His opposition [to the bill] - "at great personal cost and being the object of much hatred" - was rooted in a desire to honour marriage, "not because we hate or fear anyone, whatever their sexuality". It was, he said, "not just that kind of behaviour that dishonours marriage", but also violence, adultery, and pornography.

With Karen and Mervyn I'm having trouble understanding this as anything other than linking homosexuality with violence, adultery, and pornography, as behaviors that "dishonour marriage."

This is just reprehensible.

And then we have the suggestion that "new structures" are needed. I don't think so--not if they are intended to enforce this moral understanding!

Why doesn't Lambeth just leave well enough alone? Why doesn't it just accept that various corners of the Communion are going to disagree strongly with each other, for decades to come?

Accepting that fact suggests that rather than build new structures, Lambeth should limit itself to a convening role, and wait the disagreement out.

Posted by: Jeremy on Tuesday, 22 October 2013 at 11:29am BST

Precisely, Karen McQueen. I rarely comment on CofE stuff, because they have, through the ABC, divorced themselves from TEC. The ABC is nothing to us.

It astounds me how someone who compares me to wife beaters, child abusers, pornographers - even murderers - can stand there with crocodile tears and trembling lip to ask why, oh, WHY? do I not want to be their brother?!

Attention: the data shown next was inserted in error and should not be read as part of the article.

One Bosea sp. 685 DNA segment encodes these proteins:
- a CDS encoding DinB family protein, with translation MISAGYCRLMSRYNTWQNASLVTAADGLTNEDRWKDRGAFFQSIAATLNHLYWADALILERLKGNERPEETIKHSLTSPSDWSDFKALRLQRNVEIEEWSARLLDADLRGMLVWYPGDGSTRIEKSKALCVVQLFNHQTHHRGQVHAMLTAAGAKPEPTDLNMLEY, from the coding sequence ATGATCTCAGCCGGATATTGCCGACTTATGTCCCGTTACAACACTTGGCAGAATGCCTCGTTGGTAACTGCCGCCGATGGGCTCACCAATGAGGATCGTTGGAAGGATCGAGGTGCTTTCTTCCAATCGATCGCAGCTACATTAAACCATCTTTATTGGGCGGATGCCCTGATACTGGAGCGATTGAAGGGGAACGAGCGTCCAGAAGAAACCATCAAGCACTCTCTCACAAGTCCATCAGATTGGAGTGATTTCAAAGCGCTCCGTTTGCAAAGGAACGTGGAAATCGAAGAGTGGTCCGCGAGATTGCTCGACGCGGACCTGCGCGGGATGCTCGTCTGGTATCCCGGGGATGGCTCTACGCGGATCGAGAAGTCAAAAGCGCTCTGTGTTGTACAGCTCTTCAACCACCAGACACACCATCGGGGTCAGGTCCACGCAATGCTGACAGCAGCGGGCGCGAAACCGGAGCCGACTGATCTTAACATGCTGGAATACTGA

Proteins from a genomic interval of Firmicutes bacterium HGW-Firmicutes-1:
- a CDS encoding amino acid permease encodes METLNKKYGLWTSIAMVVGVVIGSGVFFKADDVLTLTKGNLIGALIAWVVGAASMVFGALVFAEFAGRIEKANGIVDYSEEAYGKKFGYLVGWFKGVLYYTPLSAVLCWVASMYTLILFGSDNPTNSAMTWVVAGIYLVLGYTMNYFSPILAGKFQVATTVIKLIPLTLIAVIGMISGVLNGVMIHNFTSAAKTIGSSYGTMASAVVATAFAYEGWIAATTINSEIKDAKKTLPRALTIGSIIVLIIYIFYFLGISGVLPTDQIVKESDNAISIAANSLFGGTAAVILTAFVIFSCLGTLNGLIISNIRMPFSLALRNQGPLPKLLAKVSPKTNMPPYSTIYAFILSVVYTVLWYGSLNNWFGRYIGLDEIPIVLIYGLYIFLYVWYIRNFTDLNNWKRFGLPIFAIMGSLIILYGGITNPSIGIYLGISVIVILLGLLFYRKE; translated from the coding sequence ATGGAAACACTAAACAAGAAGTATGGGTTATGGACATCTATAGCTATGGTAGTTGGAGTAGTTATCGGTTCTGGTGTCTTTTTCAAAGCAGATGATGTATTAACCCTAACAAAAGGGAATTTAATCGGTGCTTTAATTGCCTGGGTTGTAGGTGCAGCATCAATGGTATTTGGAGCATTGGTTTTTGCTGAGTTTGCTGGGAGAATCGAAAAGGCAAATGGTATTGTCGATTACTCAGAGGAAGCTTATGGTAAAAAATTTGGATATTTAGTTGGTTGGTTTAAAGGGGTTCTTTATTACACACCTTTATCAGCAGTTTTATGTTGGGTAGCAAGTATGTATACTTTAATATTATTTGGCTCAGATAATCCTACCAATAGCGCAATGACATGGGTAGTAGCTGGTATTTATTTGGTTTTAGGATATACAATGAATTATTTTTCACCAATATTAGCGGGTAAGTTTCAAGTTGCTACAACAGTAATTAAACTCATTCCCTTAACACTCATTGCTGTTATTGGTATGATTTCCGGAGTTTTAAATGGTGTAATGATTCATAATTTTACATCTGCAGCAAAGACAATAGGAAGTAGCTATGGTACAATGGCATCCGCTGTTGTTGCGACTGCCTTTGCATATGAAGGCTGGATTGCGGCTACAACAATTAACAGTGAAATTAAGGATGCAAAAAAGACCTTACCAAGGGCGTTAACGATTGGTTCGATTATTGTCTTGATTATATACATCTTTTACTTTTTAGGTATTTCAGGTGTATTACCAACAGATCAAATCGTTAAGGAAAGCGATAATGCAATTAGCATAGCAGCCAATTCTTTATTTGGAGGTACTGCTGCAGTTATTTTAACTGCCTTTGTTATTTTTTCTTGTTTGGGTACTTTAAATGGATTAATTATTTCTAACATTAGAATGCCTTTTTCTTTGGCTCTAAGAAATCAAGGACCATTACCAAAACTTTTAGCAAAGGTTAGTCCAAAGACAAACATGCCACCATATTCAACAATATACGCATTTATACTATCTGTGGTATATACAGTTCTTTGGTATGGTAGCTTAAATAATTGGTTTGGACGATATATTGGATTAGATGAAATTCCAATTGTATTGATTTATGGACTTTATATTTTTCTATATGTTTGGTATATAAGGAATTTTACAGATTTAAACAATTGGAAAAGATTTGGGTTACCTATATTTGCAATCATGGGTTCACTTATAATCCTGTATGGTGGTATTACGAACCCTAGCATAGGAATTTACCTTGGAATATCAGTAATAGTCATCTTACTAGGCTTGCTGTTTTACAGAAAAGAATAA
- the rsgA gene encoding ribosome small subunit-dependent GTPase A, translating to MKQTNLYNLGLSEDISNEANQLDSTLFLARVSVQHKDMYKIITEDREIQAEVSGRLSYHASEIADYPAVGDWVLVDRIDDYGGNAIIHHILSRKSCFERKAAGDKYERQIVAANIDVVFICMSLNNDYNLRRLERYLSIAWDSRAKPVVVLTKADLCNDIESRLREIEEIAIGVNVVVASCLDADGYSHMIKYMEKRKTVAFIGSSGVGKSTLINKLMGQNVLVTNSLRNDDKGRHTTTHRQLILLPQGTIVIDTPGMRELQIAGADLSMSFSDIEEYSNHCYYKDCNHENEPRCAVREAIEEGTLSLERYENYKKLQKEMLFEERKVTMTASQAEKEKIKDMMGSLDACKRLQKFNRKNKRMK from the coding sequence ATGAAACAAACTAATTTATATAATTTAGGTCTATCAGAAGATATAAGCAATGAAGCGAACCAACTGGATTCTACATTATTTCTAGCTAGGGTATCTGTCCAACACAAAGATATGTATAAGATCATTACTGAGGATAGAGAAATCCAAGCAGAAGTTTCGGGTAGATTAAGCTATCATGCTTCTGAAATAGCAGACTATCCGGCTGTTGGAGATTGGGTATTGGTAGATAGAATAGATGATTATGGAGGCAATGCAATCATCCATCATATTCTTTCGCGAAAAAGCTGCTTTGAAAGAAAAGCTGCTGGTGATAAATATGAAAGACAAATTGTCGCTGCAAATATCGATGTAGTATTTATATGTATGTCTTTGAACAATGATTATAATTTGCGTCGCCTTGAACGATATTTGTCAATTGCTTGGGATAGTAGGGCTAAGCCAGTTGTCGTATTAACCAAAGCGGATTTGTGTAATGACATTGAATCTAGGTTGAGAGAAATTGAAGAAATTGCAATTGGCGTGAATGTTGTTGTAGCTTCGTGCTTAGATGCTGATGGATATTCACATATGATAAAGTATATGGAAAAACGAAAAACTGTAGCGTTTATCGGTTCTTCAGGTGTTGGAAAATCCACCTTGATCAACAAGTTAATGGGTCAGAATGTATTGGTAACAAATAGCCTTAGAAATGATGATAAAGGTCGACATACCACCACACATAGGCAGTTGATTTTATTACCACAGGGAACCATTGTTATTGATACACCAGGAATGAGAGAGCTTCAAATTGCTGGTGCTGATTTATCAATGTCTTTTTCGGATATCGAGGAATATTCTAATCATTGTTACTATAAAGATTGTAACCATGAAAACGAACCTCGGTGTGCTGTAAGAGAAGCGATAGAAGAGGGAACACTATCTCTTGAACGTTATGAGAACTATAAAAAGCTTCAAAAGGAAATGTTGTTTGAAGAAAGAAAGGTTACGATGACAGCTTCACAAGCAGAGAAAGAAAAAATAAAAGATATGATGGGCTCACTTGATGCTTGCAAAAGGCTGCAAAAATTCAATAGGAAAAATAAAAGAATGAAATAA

You threw me away. Enjoy my absence.

Posted by: MarkBrunson on Tuesday, 22 October 2013 at 11:54am BST

"With Karen and Mervyn I'm having trouble understanding this as anything other than linking homosexuality with violence, adultery, and pornography, as behaviors that "dishonour marriage."

That is indeed what he appears to have said. Most regrettable.

He is squandering his chance to be taken seriously.

Posted by: Cynthia on Tuesday, 22 October 2013 at 1:19pm BST

This is what he says in the recording of his sermon:-

“Let marriage be held in honour by all. Let the marriage bed be kept undefiled. For God will judge fornicators and adulterers”. Power - sex. In every church, in every time, this is a source of weakness. We are called to be faithful because God is faithful to us - the writer goes on to say that. In England, we in the Church, when the Government brought in the Same Sex (Marriage) Bill, which is now law, disagreed with it and spoke against it, because we seek to honour marriage, not because we hate or fear anyone, whatever their sexuality. To hate or fear is not the teaching of scripture. I spoke against the new law in Parliament, at great personal cost, and being the object of much hatred. But it is not just that kind of behaviour that dishonours marriage - violence in marriage, failing to respect each other, adultery, pornography, all dishonour marriage. In the church we need to repent of behaviour that dishonours marriage, and not pretend that we are right and the rest of the world, alone, sins.”